U.S. stock index futures point to a slightly lower open Thursday ahead of the publication of weekly jobless claims data and the first quarter's GDP number. 

Futures on the Dow Jones Industrial Average were up 0.02 percent while futures on the Standard & Poor's 500 Index were down 0.16 percent and those on the Nasdaq 100 Index were down 0.08 percent.

On Thursday, the Commerce Department will release GDP data for the world’s largest economy, which according to the most recent estimate is expected to clock in at 2.5 percent for the January-March quarter. The median forecast from a Bloomberg survey of economists agreed with this estimate.

Investors will also be looking to the weekly U.S. jobless claims report, which measures the number of individuals who filed for unemployment insurance for the first time last week, due to be released before the opening bell. Economists polled by Reuters predict that claims will remain unchanged at 340,000 levels for the week ending May 25 compared to the prior week.

In addition, the National Association of Realtors' pending home sales report, which measures the change in the number of homes under contract to be sold but still awaiting the closing transaction, excluding new construction, will be reported at 10:00 a.m. EDT on Thursday. It is expected that the report will show a 1.1 percent rise in April after gaining 1.5 percent in the previous month.

European stocks advanced slightly in early trading on Thursday. London’s FTSE 100 was up 0.24 percent, Germany's DAX-30 gained 0.01 percent and France's CAC-40 advanced 0.21 percent. Earlier, data from the euro zone showed that while consumer confidence was still in the red, there was a slight improvement to -21.9 from -22.3 in April. The European Commission's monthly survey also found that economic sentiment ticked up to 89.4 in May from 88.6 in April.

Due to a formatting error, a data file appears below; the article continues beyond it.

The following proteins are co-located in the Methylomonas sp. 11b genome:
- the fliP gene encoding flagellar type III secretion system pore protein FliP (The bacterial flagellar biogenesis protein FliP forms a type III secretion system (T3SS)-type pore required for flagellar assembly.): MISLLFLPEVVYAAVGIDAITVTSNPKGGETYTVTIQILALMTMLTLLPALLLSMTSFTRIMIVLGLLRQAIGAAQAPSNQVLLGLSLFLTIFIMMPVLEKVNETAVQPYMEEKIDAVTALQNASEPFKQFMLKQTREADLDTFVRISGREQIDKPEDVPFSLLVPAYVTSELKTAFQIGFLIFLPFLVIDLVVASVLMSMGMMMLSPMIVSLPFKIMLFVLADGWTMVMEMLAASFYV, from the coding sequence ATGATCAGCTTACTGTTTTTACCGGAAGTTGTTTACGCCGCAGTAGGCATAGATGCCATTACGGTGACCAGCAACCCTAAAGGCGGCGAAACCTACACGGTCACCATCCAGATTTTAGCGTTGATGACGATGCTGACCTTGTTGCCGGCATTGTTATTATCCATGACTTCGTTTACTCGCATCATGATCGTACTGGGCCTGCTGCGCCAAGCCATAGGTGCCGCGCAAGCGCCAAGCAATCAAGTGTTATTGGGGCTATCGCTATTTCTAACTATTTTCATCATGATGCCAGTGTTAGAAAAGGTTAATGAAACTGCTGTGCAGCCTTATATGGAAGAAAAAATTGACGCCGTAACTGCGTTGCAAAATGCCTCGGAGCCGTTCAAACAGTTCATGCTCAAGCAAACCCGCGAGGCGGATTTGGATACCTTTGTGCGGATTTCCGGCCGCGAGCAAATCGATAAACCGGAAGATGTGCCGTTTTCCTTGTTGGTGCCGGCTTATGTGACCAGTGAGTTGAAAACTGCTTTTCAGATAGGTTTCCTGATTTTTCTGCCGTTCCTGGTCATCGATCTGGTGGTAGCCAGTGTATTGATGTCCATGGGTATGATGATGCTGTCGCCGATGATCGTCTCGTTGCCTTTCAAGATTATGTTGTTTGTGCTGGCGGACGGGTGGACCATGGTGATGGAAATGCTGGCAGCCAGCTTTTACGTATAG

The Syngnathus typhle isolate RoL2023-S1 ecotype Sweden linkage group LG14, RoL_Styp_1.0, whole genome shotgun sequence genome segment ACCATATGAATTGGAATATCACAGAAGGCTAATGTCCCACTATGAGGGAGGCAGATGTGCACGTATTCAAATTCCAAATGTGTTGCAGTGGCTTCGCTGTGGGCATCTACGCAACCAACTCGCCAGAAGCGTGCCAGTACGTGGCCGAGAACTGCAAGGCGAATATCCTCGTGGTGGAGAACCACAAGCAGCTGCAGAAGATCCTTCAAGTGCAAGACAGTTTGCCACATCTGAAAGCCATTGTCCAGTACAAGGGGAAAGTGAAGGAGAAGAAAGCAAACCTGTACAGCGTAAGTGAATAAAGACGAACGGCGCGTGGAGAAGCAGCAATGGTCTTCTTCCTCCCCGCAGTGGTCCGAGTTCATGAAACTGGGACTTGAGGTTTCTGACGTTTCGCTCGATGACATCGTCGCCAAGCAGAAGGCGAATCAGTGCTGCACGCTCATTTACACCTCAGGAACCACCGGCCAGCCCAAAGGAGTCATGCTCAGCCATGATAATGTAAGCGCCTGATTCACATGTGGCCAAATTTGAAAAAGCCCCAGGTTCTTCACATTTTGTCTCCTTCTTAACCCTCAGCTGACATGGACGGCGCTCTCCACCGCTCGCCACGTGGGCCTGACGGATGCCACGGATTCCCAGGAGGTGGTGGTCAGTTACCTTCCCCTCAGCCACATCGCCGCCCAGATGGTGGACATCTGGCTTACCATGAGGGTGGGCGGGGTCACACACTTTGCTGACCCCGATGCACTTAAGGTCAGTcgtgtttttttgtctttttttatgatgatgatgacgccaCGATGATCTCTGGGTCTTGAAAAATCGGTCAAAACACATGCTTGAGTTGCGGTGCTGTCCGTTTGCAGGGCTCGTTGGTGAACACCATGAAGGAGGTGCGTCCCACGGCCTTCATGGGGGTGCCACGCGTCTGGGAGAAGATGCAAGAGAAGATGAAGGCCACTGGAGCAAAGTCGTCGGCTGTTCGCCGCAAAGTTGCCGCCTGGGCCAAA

Earlier, Asian stock markets declined led by Japan's Nikkei, which fell more than 5 percent on heavy selling. The Nikkei plunged 5.15 percent or 737.43 points to 13,589.03 as exporters' stocks took a beating on currency fluctuations. The dollar declined closer toward the 100-yen level as investor sentiment was weighed down by concerns that the U.S. Federal Reserve could scale back its monthly bond-buying program in the next few months. 

“Speculation about the Fed may be affecting markets in Asia which have been rallying on funds flowing in as a result of the Fed's stimulus," Hirokazu Yuihama, a senior strategist at Daiwa Securities in Tokyo, told Reuters.

"But such speculation about the Fed scaling down its stimulus has been surfacing since the start of the year, and investors may eventually shift their focus to the region's moderate growth which will likely improve corporate earnings prospects, after the current adjustment phase is over," he said.

China’s Shanghai Composite declined 0.27 percent and South Korea’s KOSPI Composite fell 0.05 percent while Hong Kong’s Hang Seng declined 0.31 percent and India’s BSE Sensex slipped 0.31 percent.